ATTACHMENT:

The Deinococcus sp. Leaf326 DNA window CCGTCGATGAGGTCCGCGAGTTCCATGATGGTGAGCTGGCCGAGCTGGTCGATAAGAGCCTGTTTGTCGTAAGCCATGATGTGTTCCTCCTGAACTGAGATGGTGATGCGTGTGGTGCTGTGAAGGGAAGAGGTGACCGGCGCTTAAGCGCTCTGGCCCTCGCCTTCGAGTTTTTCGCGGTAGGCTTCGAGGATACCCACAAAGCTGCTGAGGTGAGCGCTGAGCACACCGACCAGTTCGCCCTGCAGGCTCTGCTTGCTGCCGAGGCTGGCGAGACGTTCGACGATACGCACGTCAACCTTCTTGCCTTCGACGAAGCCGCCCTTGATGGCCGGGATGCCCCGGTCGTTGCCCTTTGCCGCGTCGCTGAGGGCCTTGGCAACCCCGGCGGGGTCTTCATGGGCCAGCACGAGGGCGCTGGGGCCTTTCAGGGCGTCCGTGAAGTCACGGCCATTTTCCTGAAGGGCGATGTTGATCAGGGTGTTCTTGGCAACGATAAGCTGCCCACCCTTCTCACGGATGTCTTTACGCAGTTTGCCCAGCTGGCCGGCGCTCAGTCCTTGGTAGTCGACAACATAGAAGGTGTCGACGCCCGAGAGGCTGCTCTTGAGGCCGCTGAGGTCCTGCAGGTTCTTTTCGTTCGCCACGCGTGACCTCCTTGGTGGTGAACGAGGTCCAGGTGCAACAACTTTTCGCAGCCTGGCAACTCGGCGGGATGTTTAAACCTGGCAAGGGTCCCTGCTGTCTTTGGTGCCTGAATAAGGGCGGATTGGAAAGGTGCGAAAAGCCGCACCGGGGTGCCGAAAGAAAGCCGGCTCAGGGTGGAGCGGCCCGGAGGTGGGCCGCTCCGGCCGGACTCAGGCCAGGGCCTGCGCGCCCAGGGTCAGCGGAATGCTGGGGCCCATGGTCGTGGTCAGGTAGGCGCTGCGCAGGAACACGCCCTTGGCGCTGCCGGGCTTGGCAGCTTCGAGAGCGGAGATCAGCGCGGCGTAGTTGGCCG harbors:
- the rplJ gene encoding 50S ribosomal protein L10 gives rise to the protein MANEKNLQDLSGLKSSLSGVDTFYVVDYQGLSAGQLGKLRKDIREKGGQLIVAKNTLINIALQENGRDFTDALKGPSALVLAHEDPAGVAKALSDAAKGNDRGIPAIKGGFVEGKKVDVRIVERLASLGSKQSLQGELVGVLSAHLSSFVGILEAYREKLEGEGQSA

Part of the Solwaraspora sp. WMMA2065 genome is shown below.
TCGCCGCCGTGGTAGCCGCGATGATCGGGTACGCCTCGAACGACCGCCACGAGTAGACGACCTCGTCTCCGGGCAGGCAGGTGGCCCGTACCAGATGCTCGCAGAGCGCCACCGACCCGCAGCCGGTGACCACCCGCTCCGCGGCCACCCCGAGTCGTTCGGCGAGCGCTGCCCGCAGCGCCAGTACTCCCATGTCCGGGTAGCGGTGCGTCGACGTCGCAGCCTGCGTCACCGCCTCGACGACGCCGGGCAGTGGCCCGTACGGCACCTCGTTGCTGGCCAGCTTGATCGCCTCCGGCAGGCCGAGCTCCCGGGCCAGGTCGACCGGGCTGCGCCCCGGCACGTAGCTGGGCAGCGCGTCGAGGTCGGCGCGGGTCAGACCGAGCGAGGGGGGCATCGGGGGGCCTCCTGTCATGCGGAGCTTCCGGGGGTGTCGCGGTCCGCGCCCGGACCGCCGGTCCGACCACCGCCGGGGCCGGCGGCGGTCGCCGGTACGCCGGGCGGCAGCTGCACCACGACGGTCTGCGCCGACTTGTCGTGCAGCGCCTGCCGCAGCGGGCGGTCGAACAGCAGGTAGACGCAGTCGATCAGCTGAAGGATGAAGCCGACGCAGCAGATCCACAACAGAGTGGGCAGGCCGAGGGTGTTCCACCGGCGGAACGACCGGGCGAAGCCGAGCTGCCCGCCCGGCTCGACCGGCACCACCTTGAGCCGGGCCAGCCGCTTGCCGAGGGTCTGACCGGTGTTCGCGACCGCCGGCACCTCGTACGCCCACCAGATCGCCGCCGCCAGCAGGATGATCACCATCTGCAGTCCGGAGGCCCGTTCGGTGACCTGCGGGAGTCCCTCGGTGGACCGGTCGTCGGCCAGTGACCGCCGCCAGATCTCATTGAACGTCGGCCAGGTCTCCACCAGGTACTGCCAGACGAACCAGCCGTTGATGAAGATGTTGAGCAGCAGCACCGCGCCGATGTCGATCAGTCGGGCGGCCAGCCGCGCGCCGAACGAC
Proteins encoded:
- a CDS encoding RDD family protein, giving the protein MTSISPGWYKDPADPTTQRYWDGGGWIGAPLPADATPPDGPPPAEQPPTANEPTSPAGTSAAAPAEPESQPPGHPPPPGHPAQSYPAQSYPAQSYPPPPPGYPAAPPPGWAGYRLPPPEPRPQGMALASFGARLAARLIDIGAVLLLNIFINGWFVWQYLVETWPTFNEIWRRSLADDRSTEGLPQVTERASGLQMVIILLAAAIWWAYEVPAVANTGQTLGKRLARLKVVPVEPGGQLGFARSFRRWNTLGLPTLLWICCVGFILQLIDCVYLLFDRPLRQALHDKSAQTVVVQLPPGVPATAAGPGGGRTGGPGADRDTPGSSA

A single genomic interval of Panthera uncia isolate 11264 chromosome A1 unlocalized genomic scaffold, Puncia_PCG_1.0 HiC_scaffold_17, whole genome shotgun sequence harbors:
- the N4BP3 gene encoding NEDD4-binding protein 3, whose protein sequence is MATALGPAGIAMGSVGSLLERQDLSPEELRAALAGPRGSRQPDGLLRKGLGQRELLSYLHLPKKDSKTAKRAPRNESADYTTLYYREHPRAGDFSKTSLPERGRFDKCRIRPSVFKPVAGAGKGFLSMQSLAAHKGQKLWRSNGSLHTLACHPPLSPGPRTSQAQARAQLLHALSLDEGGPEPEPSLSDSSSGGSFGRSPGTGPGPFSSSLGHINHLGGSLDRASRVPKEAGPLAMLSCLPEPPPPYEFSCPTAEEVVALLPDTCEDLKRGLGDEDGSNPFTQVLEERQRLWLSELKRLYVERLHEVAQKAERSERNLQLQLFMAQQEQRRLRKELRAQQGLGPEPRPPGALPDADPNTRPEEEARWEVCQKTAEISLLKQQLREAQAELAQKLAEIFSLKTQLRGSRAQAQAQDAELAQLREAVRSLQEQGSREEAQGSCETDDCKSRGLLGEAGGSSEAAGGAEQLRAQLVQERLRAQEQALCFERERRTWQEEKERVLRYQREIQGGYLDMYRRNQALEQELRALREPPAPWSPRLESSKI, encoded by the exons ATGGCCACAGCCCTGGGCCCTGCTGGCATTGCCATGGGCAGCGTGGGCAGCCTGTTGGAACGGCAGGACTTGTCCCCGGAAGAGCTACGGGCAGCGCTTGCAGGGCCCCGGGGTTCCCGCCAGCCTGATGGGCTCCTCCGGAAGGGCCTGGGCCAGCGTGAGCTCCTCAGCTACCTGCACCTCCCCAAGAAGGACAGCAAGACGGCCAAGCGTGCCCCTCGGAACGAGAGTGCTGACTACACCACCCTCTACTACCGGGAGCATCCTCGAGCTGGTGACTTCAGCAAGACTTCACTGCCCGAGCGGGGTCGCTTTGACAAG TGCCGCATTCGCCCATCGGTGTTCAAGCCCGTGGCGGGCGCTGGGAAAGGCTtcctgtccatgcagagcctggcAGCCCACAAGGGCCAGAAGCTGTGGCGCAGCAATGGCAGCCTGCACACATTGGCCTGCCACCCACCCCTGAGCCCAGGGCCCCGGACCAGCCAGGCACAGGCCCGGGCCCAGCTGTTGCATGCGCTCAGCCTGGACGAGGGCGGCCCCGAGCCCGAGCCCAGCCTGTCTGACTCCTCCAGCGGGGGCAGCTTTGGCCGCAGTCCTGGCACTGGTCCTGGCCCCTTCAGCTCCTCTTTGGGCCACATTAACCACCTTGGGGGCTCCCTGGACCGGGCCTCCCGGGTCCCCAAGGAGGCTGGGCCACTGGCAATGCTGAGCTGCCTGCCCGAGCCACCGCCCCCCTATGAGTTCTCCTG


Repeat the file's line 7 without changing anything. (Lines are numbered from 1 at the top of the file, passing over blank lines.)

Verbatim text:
A single genomic interval of Panthera uncia isolate 11264 chromosome A1 unlocalized genomic scaffold, Puncia_PCG_1.0 HiC_scaffold_17, whole genome shotgun sequence harbors: